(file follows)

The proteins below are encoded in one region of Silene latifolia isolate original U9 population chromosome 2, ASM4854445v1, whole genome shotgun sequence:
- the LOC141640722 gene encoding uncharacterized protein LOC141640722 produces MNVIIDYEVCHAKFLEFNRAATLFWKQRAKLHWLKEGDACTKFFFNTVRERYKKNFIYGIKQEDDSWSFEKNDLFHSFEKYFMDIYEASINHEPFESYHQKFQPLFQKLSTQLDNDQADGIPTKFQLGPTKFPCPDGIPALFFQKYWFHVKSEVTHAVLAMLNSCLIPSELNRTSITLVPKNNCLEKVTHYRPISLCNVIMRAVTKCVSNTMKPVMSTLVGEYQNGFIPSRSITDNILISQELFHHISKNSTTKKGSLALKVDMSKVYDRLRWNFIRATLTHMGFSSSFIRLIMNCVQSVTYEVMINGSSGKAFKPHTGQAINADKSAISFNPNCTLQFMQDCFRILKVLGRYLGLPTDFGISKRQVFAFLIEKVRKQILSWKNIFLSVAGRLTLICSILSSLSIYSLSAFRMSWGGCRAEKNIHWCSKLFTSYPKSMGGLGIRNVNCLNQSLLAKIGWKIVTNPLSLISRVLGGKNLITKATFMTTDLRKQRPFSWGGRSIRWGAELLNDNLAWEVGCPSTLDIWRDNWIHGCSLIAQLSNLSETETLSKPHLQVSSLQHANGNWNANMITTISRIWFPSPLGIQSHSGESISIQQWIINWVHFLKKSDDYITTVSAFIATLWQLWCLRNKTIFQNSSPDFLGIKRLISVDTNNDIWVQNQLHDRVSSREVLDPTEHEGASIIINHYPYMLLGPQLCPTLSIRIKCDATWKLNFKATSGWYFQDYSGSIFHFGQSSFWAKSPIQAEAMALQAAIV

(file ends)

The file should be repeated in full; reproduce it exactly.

The proteins below are encoded in one region of Silene latifolia isolate original U9 population chromosome 2, ASM4854445v1, whole genome shotgun sequence:
- the LOC141640722 gene encoding uncharacterized protein LOC141640722 produces MNVIIDYEVCHAKFLEFNRAATLFWKQRAKLHWLKEGDACTKFFFNTVRERYKKNFIYGIKQEDDSWSFEKNDLFHSFEKYFMDIYEASINHEPFESYHQKFQPLFQKLSTQLDNDQADGIPTKFQLGPTKFPCPDGIPALFFQKYWFHVKSEVTHAVLAMLNSCLIPSELNRTSITLVPKNNCLEKVTHYRPISLCNVIMRAVTKCVSNTMKPVMSTLVGEYQNGFIPSRSITDNILISQELFHHISKNSTTKKGSLALKVDMSKVYDRLRWNFIRATLTHMGFSSSFIRLIMNCVQSVTYEVMINGSSGKAFKPHTGQAINADKSAISFNPNCTLQFMQDCFRILKVLGRYLGLPTDFGISKRQVFAFLIEKVRKQILSWKNIFLSVAGRLTLICSILSSLSIYSLSAFRMSWGGCRAEKNIHWCSKLFTSYPKSMGGLGIRNVNCLNQSLLAKIGWKIVTNPLSLISRVLGGKNLITKATFMTTDLRKQRPFSWGGRSIRWGAELLNDNLAWEVGCPSTLDIWRDNWIHGCSLIAQLSNLSETETLSKPHLQVSSLQHANGNWNANMITTISRIWFPSPLGIQSHSGESISIQQWIINWVHFLKKSDDYITTVSAFIATLWQLWCLRNKTIFQNSSPDFLGIKRLISVDTNNDIWVQNQLHDRVSSREVLDPTEHEGASIIINHYPYMLLGPQLCPTLSIRIKCDATWKLNFKATSGWYFQDYSGSIFHFGQSSFWAKSPIQAEAMALQAAIV